Second, President Trump has made the most significant reduction in the admission of refugees since enactment of the Refugee Act of 1980. The ceiling on admissions was set at 45,000 for the current fiscal year and actual  admissions are not nearly on a pace to meet that low number. By contrast, the commission recommended a floor on admissions of 50,000, stating that foreign policy and humanitarian imperatives necessitated that the United States take a strong leadership role in assisting and protecting refugees worldwide. The commission saw resettlement of refugees as one of the core durable solutions to refugee crises and believed the United States should lead by example. It believed that consultations with Congress, as specified in the Refugee Act of 1980, would be an effective mechanism for increasing admissions beyond the 50,000 floor when necessary. Indeed, the commission recommended that the President have even greater authority to raise the ceiling on admissions in the type of refugee emergencies experienced worldwide today. Jordan and the commission were cognizant of the dire consequences of the inflexibility of US refugee policies in the 1930s when the government rejected thousands of Jewish and other refugees from Nazi Germany who subsequently died in the Holocaust. The Trump policies would bring back those dark days with a hard ceiling on refugee admissions even when crises require flexibility and American leadership. The need for American leadership on these issues seems altogether lost on the administration.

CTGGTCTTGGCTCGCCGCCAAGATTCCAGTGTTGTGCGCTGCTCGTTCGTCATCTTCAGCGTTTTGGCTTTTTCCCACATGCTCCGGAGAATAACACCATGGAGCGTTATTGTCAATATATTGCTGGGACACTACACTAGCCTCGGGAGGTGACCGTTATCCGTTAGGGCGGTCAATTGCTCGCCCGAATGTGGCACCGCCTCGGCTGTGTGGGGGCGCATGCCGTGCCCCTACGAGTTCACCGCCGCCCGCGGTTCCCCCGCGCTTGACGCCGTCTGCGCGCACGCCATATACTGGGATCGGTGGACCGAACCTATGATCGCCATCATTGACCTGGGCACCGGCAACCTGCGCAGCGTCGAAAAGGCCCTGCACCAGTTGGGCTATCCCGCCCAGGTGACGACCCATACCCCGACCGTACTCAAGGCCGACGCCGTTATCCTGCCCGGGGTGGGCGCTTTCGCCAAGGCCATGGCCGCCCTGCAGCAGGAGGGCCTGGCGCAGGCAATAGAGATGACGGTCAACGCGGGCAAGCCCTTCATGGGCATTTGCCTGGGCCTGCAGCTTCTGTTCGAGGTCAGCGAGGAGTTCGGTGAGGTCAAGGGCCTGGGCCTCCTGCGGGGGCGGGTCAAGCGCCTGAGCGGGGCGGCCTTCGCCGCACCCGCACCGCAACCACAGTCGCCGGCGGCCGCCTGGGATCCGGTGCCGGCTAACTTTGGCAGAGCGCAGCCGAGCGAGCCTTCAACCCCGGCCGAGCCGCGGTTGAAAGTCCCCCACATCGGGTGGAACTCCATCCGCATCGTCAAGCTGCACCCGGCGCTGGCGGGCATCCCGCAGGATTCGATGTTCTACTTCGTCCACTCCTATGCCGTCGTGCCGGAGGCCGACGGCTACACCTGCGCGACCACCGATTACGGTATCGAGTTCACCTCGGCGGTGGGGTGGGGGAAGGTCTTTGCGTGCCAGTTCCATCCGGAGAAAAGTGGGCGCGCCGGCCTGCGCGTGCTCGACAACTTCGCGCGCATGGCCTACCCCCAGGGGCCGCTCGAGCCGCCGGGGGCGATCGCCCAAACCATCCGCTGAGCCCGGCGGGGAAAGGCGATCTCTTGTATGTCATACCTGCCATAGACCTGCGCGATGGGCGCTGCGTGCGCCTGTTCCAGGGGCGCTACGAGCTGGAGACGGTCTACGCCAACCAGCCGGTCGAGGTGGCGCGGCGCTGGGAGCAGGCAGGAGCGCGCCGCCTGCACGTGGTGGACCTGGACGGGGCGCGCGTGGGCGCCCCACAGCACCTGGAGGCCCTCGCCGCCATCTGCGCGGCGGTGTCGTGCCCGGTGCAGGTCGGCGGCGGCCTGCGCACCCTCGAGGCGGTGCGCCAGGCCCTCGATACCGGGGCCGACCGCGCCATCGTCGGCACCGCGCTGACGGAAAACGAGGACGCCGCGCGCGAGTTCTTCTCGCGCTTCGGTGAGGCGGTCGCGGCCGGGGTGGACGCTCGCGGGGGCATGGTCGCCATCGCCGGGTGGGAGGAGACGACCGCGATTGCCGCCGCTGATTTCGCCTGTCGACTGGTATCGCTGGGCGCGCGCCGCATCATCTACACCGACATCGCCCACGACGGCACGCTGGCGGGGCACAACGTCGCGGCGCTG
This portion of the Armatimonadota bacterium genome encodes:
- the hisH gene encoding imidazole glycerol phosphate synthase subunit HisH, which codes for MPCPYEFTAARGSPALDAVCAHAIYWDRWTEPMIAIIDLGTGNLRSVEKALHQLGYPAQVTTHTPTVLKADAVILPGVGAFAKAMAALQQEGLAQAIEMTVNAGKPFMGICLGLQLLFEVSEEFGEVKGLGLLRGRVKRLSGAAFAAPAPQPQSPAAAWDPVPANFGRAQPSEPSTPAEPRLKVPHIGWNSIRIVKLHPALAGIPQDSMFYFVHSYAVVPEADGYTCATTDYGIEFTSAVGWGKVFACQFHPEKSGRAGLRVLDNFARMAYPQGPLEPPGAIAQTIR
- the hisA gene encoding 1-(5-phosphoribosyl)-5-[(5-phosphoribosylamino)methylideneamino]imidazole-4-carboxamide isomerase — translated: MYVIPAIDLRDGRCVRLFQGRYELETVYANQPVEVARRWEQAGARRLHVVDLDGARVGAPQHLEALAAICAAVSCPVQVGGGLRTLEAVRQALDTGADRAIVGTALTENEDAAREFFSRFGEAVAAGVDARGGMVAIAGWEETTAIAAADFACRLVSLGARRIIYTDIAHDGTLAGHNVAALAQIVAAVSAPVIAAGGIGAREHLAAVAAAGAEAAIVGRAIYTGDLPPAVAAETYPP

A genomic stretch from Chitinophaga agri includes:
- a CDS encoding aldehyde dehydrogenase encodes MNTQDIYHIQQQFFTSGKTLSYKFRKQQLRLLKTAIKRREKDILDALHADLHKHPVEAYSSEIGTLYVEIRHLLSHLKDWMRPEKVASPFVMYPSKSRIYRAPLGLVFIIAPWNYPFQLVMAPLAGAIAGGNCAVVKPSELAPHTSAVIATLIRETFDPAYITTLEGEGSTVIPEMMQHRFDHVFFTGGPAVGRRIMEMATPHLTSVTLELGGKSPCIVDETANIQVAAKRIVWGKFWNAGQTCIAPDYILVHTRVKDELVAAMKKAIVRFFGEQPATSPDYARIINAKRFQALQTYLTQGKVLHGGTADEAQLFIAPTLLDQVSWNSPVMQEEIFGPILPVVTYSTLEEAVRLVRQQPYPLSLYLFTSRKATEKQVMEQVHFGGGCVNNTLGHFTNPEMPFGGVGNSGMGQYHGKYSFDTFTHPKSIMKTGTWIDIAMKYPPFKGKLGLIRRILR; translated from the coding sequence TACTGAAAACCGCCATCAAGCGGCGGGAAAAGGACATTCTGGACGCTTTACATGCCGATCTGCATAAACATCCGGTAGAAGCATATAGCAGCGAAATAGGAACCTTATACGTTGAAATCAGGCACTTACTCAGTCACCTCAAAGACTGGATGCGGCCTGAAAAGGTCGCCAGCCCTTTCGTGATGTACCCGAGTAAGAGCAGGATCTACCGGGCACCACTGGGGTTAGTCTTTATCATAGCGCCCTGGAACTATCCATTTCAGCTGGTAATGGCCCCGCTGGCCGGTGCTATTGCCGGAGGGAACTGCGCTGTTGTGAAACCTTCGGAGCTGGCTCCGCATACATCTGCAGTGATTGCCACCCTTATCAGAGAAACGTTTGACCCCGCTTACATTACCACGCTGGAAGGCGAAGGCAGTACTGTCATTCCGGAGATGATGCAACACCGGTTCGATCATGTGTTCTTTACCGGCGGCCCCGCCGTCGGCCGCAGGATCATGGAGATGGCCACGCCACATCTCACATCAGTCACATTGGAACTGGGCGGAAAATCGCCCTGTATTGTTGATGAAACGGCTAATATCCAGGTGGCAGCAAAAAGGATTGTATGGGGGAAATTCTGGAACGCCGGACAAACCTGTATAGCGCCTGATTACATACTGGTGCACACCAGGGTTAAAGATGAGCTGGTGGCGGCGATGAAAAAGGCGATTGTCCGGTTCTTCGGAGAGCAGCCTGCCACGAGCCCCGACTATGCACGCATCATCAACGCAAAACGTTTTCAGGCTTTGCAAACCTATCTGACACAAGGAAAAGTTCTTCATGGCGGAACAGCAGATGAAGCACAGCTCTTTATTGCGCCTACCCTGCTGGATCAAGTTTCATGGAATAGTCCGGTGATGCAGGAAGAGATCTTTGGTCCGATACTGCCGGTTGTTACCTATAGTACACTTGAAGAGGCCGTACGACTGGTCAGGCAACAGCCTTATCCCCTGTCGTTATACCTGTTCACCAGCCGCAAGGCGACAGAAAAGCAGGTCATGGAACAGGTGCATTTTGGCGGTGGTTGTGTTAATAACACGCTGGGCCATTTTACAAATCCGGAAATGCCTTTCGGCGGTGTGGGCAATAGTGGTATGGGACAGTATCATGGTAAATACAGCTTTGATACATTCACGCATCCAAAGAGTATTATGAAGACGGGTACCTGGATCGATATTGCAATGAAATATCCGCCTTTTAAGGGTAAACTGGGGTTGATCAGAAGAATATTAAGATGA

The Commission also supported effective protection of other migrants fleeing life-threatening situations. Jordan was personally active in ensuring protection of asylum seekers from Haiti, a country described by President Trump in highly derogatory terms. In 1994, she approached President Clinton directly to ask him to reverse the policies adopted in the Bush administration that returned Haitian boat people to Haiti without consideration of their claims for asylum. She specifically recommended that they be granted temporary protection, either in Guantánamo or in the United States, until conditions changed significantly inside Haiti or they met the criteria for asylum. She would have been among those denouncing the Trump administration’s abrupt lifting of Temporary Protected Status for Haitians as well as Salvadorans. She understood that TPS was not a perfect solution for those who were unable to return home because of the conditions in their countries and believed in the importance of finding durable solutions for them here or abroad. However, she would never have supported returning TPS recipients to the kinds of conditions that will confront them in Haiti or El Salvador.